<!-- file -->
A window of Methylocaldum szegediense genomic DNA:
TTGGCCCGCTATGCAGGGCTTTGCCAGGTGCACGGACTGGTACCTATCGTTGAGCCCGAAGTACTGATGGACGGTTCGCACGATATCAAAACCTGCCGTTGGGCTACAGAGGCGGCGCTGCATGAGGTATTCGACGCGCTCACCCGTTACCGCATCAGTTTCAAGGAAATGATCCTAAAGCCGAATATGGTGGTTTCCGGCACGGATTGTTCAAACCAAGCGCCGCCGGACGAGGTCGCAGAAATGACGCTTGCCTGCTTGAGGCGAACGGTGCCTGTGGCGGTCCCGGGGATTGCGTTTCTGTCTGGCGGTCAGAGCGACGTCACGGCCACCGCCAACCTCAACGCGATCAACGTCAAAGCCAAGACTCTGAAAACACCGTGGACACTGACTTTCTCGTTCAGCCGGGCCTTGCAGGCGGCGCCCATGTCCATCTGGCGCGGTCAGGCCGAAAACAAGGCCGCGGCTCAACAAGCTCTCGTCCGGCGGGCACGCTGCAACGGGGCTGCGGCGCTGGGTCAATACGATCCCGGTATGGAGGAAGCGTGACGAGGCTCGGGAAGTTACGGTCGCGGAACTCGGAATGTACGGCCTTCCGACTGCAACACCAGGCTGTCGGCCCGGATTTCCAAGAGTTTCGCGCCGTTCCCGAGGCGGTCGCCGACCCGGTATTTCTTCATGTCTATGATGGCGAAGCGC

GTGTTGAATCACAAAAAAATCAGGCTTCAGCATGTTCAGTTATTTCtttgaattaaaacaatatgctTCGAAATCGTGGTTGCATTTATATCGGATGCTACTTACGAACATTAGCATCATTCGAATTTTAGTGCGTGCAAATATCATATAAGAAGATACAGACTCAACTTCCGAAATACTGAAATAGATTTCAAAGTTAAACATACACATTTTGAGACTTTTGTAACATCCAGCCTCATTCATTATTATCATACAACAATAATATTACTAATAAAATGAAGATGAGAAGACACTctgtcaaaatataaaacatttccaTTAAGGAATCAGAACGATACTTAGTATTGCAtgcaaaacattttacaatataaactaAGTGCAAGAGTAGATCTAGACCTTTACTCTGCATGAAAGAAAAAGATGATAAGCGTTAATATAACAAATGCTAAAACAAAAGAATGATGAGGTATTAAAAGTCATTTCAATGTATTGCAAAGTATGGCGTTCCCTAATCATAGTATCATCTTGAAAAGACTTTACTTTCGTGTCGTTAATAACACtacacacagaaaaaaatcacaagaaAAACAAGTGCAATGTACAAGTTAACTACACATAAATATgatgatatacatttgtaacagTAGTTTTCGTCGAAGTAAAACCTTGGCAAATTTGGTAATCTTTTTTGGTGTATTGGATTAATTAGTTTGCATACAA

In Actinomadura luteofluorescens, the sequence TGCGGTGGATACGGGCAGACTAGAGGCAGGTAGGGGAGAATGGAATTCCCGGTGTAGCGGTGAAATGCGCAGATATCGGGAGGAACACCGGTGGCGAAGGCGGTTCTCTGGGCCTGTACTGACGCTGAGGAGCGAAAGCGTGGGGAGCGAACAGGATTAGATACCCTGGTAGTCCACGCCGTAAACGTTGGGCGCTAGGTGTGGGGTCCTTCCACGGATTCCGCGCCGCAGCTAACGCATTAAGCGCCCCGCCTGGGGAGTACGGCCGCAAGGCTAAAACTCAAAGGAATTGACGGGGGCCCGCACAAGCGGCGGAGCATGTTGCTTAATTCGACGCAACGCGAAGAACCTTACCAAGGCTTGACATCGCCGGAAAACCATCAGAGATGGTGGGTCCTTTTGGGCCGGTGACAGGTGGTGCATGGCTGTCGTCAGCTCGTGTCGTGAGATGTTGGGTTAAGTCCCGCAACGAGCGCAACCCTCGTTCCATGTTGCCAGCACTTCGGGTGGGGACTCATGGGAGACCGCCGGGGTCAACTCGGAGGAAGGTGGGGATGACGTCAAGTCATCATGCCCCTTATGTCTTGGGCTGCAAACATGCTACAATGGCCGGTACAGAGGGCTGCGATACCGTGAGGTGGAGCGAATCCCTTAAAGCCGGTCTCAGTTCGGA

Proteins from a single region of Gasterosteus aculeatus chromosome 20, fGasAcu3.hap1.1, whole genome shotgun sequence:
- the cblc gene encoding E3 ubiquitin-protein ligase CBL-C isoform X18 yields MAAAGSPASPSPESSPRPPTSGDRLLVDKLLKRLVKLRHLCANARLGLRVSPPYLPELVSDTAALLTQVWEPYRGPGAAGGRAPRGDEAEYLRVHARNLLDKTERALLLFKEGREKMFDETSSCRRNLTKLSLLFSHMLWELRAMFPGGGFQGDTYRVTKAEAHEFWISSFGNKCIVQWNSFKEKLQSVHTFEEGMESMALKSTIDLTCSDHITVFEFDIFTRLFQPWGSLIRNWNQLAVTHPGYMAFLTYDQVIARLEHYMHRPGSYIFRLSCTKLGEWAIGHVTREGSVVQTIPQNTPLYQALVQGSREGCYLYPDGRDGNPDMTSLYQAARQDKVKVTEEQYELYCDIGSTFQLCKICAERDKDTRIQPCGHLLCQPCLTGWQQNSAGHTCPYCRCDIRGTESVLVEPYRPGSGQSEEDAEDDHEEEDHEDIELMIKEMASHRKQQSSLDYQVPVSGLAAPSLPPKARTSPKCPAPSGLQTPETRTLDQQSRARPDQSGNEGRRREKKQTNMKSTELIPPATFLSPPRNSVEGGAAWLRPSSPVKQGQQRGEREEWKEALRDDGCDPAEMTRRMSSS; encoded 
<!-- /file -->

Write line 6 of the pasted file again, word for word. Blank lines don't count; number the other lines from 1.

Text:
- the cblc gene encoding E3 ubiquitin-protein ligase CBL-C isoform X18 yields MAAAGSPASPSPESSPRPPTSGDRLLVDKLLKRLVKLRHLCANARLGLRVSPPYLPELVSDTAALLTQVWEPYRGPGAAGGRAPRGDEAEYLRVHARNLLDKTERALLLFKEGREKMFDETSSCRRNLTKLSLLFSHMLWELRAMFPGGGFQGDTYRVTKAEAHEFWISSFGNKCIVQWNSFKEKLQSVHTFEEGMESMALKSTIDLTCSDHITVFEFDIFTRLFQPWGSLIRNWNQLAVTHPGYMAFLTYDQVIARLEHYMHRPGSYIFRLSCTKLGEWAIGHVTREGSVVQTIPQNTPLYQALVQGSREGCYLYPDGRDGNPDMTSLYQAARQDKVKVTEEQYELYCDIGSTFQLCKICAERDKDTRIQPCGHLLCQPCLTGWQQNSAGHTCPYCRCDIRGTESVLVEPYRPGSGQSEEDAEDDHEEEDHEDIELMIKEMASHRKQQSSLDYQVPVSGLAAPSLPPKARTSPKCPAPSGLQTPETRTLDQQSRARPDQSGNEGRRREKKQTNMKSTELIPPATFLSPPRNSVEGGAAWLRPSSPVKQGQQRGEREEWKEALRDDGCDPAEMTRRMSSS; encoded 